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Cynthia & Marcus

Marcus: Remember when you was learning how to make rice, mom?
Cynthia: Yeah.
Marcus: I remember sittin’ at the table one night, and it was so crunchy.
Marcus: And you said, “You better eat every bit of it!” And I was like, “Man!”
Cynthia: I’ve been living with HIV for 21 years. When I was diagnosed, my kids were very young.
Marcus: I remember her coming in the bedroom and sitting me down and saying, “Never let no one tell you that, you know, you never amount to nothing, you always something somewhere.”
Cynthia: Right down the road, I look back then she said, “Hallelujah, grandma” and I said, “That’s right, baby, Hallelujah.” My granddaughter means the world to me. She comes running. “Grandma! Take medicine! Time to take your medicine!” I say, “You helping Grandma out?” She says, “Yep.”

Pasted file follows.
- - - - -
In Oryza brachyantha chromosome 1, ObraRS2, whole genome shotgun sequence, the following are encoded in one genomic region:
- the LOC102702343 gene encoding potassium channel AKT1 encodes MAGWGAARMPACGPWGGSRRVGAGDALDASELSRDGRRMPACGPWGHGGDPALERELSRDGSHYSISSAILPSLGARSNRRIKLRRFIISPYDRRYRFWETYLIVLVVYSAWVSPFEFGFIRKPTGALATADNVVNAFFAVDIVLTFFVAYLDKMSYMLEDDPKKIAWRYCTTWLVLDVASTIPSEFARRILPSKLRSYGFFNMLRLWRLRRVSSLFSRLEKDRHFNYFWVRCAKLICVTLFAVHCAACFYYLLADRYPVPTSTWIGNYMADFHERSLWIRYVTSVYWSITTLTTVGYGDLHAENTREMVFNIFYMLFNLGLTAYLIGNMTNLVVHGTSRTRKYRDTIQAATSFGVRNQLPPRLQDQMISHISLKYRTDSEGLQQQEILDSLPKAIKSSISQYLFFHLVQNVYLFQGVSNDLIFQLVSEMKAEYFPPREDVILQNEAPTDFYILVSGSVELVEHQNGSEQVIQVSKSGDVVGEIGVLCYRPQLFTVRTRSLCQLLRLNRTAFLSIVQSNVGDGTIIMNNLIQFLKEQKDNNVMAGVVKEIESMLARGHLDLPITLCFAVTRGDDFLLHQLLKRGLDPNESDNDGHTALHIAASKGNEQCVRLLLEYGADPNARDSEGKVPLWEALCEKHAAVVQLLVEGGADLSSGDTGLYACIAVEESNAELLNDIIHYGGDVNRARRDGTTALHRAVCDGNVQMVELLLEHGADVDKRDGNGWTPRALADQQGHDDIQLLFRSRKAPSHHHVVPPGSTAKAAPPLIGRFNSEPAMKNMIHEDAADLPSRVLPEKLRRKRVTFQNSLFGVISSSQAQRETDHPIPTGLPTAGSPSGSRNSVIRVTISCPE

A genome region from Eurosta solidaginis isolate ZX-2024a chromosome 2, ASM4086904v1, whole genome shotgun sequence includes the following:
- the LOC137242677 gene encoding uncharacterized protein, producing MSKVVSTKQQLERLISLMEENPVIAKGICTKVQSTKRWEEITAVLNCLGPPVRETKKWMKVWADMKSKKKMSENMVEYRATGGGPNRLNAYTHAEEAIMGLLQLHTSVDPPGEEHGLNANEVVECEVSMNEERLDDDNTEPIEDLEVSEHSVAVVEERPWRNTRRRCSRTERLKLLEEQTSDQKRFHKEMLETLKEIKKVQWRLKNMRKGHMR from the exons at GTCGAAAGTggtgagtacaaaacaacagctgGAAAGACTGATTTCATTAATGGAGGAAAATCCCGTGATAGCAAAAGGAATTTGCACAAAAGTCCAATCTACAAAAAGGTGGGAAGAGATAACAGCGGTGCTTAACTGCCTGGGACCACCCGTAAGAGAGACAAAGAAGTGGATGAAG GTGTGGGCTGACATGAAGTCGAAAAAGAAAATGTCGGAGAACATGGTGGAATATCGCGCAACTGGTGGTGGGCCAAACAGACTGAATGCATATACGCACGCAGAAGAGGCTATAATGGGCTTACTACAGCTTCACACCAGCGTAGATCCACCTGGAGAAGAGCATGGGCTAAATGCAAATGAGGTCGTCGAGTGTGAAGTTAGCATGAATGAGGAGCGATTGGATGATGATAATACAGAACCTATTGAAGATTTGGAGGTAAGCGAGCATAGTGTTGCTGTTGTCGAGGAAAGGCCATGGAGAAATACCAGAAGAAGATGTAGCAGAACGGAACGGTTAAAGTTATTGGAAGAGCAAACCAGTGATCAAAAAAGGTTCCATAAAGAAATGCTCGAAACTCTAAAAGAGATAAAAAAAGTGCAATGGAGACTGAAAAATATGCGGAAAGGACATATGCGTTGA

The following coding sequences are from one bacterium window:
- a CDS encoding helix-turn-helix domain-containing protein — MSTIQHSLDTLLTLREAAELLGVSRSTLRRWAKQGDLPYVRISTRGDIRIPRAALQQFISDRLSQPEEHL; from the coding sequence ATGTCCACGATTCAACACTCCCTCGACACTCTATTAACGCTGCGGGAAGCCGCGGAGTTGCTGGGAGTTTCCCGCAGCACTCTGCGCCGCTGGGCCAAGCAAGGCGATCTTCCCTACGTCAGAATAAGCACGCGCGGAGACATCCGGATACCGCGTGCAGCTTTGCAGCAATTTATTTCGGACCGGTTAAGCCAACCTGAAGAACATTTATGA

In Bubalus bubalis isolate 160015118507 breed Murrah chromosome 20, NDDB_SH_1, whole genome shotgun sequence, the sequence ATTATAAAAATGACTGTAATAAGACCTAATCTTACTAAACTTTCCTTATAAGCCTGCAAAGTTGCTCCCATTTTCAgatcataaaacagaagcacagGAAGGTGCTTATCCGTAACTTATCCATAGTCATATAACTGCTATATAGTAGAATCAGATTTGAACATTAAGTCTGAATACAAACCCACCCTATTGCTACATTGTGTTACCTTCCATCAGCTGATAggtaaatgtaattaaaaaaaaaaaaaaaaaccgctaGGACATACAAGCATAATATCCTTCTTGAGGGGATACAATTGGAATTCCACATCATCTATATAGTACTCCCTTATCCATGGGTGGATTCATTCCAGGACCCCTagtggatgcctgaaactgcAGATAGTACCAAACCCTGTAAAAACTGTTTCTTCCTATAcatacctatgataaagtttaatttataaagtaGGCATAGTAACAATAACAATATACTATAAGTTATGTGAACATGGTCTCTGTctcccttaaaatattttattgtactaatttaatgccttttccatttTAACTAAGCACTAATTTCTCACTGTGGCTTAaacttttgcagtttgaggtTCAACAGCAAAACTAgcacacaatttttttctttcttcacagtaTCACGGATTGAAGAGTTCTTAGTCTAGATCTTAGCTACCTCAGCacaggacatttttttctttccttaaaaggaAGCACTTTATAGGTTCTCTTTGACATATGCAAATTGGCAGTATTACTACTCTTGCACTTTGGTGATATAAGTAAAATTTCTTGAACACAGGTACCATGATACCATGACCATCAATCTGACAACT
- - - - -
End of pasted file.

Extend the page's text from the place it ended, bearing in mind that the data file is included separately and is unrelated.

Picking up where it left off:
Cynthia: I’m very proud of you. You know, there’s nothing I wouldn’t do for you guys. You know you all get educated together, you gotta take some classes so they know that you touching me and I’m touching you or you are kissing me or you even drank out of my same glass, you can’t get it that way.
Marcus: Try it out. Pretty good? I hope so.
Cynthia: Mhm.
Marcus: I love her to death. There’s nothing that she can ask is too much for me. Like I said, I’m her backbone and she’s my right hand.
Cynthia: I can’t wait to dig in! You move too slow, though. Had someone would’ve told me that I’d be sittin here 21 years later, I would’ve like. I’m here.
Marcus: Bless our souls, bless our families.
Cynthia and Marcus: Amen.
Cynthia: Let’s eat!

Cynthia – who has been living with HIV for over twenty years – knows the importance of talking openly and honestly with her children and grandchildren about HIV. Together as a family, they make sure Cynthia stays connected to care.

Be Informed, Talk Openly

Knowing the facts and talking openly about HIV helps end stigma. Having the support of loved ones improves the health and well-being of people living with HIV.

Click here for answers to common questions about HIV.